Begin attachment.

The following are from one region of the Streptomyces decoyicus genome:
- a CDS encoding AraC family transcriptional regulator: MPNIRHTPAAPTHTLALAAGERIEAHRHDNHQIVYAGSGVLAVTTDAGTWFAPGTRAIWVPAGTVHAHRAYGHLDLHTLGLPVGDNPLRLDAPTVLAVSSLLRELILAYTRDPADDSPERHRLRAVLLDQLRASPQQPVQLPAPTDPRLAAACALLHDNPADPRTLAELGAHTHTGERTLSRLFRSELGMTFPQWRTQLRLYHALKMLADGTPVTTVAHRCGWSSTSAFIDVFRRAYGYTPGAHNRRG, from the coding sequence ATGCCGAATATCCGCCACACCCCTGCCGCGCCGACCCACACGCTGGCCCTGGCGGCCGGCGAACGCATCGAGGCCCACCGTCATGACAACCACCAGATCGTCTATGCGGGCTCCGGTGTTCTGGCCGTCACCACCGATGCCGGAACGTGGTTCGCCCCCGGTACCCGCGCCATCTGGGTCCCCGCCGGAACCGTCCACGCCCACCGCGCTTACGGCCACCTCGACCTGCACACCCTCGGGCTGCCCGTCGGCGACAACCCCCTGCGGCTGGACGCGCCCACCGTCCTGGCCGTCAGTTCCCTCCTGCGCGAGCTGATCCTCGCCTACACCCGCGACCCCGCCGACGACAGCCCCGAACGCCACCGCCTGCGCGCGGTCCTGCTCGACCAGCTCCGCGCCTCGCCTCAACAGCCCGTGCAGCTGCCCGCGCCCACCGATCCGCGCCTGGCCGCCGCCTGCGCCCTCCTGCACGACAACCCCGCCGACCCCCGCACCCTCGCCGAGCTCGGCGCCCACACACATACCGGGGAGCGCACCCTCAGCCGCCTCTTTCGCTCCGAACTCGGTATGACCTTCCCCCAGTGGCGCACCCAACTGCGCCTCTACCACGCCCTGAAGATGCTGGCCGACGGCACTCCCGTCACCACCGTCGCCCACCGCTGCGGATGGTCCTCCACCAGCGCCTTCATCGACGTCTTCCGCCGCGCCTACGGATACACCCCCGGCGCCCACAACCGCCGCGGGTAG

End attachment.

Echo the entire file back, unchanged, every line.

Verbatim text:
The following are from one region of the Streptomyces decoyicus genome:
- a CDS encoding AraC family transcriptional regulator: MPNIRHTPAAPTHTLALAAGERIEAHRHDNHQIVYAGSGVLAVTTDAGTWFAPGTRAIWVPAGTVHAHRAYGHLDLHTLGLPVGDNPLRLDAPTVLAVSSLLRELILAYTRDPADDSPERHRLRAVLLDQLRASPQQPVQLPAPTDPRLAAACALLHDNPADPRTLAELGAHTHTGERTLSRLFRSELGMTFPQWRTQLRLYHALKMLADGTPVTTVAHRCGWSSTSAFIDVFRRAYGYTPGAHNRRG, from the coding sequence ATGCCGAATATCCGCCACACCCCTGCCGCGCCGACCCACACGCTGGCCCTGGCGGCCGGCGAACGCATCGAGGCCCACCGTCATGACAACCACCAGATCGTCTATGCGGGCTCCGGTGTTCTGGCCGTCACCACCGATGCCGGAACGTGGTTCGCCCCCGGTACCCGCGCCATCTGGGTCCCCGCCGGAACCGTCCACGCCCACCGCGCTTACGGCCACCTCGACCTGCACACCCTCGGGCTGCCCGTCGGCGACAACCCCCTGCGGCTGGACGCGCCCACCGTCCTGGCCGTCAGTTCCCTCCTGCGCGAGCTGATCCTCGCCTACACCCGCGACCCCGCCGACGACAGCCCCGAACGCCACCGCCTGCGCGCGGTCCTGCTCGACCAGCTCCGCGCCTCGCCTCAACAGCCCGTGCAGCTGCCCGCGCCCACCGATCCGCGCCTGGCCGCCGCCTGCGCCCTCCTGCACGACAACCCCGCCGACCCCCGCACCCTCGCCGAGCTCGGCGCCCACACACATACCGGGGAGCGCACCCTCAGCCGCCTCTTTCGCTCCGAACTCGGTATGACCTTCCCCCAGTGGCGCACCCAACTGCGCCTCTACCACGCCCTGAAGATGCTGGCCGACGGCACTCCCGTCACCACCGTCGCCCACCGCTGCGGATGGTCCTCCACCAGCGCCTTCATCGACGTCTTCCGCCGCGCCTACGGATACACCCCCGGCGCCCACAACCGCCGCGGGTAG